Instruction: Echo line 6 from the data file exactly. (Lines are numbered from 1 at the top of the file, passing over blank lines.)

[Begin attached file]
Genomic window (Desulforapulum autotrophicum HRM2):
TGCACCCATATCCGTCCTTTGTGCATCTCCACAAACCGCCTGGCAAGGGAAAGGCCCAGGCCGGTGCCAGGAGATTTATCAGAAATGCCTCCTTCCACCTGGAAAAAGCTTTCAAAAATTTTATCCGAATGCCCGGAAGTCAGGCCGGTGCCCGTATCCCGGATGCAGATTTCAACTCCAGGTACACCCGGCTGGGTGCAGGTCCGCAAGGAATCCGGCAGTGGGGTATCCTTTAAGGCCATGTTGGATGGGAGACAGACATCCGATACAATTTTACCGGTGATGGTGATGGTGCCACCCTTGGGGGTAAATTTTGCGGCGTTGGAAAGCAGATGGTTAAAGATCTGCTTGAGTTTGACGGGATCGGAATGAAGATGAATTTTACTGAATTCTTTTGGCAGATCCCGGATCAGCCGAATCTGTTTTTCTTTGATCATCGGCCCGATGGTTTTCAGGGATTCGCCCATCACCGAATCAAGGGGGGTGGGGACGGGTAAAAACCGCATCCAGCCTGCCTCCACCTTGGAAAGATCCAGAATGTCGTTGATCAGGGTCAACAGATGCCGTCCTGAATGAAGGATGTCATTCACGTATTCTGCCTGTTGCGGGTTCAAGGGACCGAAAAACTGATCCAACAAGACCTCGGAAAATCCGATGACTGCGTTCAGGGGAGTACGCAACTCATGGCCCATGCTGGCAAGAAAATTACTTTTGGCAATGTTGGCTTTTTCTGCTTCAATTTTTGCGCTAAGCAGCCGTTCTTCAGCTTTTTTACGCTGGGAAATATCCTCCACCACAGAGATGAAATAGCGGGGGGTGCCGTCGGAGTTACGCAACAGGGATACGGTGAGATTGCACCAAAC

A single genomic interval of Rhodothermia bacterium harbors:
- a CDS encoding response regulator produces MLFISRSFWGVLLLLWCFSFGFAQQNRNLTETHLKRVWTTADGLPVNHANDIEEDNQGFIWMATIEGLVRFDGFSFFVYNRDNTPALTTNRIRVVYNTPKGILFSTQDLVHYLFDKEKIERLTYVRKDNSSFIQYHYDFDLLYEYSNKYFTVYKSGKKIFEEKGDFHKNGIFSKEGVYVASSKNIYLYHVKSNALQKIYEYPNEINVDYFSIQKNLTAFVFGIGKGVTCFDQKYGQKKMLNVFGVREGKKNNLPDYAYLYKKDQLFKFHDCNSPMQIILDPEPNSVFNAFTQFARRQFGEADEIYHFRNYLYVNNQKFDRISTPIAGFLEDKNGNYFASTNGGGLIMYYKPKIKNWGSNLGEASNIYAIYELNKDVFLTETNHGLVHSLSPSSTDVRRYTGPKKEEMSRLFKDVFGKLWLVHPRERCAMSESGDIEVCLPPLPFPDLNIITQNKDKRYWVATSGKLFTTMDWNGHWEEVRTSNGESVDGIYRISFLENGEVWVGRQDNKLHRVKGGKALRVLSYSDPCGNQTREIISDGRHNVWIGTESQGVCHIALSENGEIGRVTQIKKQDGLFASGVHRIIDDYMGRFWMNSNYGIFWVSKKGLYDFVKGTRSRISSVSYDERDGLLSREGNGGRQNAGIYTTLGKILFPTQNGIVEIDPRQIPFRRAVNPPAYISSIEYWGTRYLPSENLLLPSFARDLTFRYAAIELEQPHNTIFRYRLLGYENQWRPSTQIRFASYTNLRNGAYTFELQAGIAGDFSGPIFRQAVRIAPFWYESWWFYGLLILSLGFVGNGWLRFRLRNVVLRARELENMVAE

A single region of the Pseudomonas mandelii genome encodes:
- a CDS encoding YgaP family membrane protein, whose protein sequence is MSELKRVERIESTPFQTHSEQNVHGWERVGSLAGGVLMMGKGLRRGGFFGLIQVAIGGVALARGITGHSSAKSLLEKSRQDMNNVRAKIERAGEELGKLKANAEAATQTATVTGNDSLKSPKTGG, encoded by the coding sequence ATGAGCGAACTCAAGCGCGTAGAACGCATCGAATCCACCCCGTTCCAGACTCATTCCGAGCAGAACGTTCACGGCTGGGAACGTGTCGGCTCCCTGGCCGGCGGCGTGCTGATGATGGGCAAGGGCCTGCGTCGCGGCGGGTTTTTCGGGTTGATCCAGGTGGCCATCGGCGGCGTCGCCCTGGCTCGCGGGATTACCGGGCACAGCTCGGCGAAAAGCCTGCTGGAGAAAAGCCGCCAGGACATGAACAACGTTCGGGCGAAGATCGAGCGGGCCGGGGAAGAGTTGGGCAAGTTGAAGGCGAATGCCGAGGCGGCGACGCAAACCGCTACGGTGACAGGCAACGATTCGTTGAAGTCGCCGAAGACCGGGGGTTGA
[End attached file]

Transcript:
- a CDS encoding YgaP family membrane protein, whose protein sequence is MSELKRVERIESTPFQTHSEQNVHGWERVGSLAGGVLMMGKGLRRGGFFGLIQVAIGGVALARGITGHSSAKSLLEKSRQDMNNVRAKIERAGEELGKLKANAEAATQTATVTGNDSLKSPKTGG, encoded by the coding sequence ATGAGCGAACTCAAGCGCGTAGAACGCATCGAATCCACCCCGTTCCAGACTCATTCCGAGCAGAACGTTCACGGCTGGGAACGTGTCGGCTCCCTGGCCGGCGGCGTGCTGATGATGGGCAAGGGCCTGCGTCGCGGCGGGTTTTTCGGGTTGATCCAGGTGGCCATCGGCGGCGTCGCCCTGGCTCGCGGGATTACCGGGCACAGCTCGGCGAAAAGCCTGCTGGAGAAAAGCCGCCAGGACATGAACAACGTTCGGGCGAAGATCGAGCGGGCCGGGGAAGAGTTGGGCAAGTTGAAGGCGAATGCCGAGGCGGCGACGCAAACCGCTACGGTGACAGGCAACGATTCGTTGAAGTCGCCGAAGACCGGGGGTTGA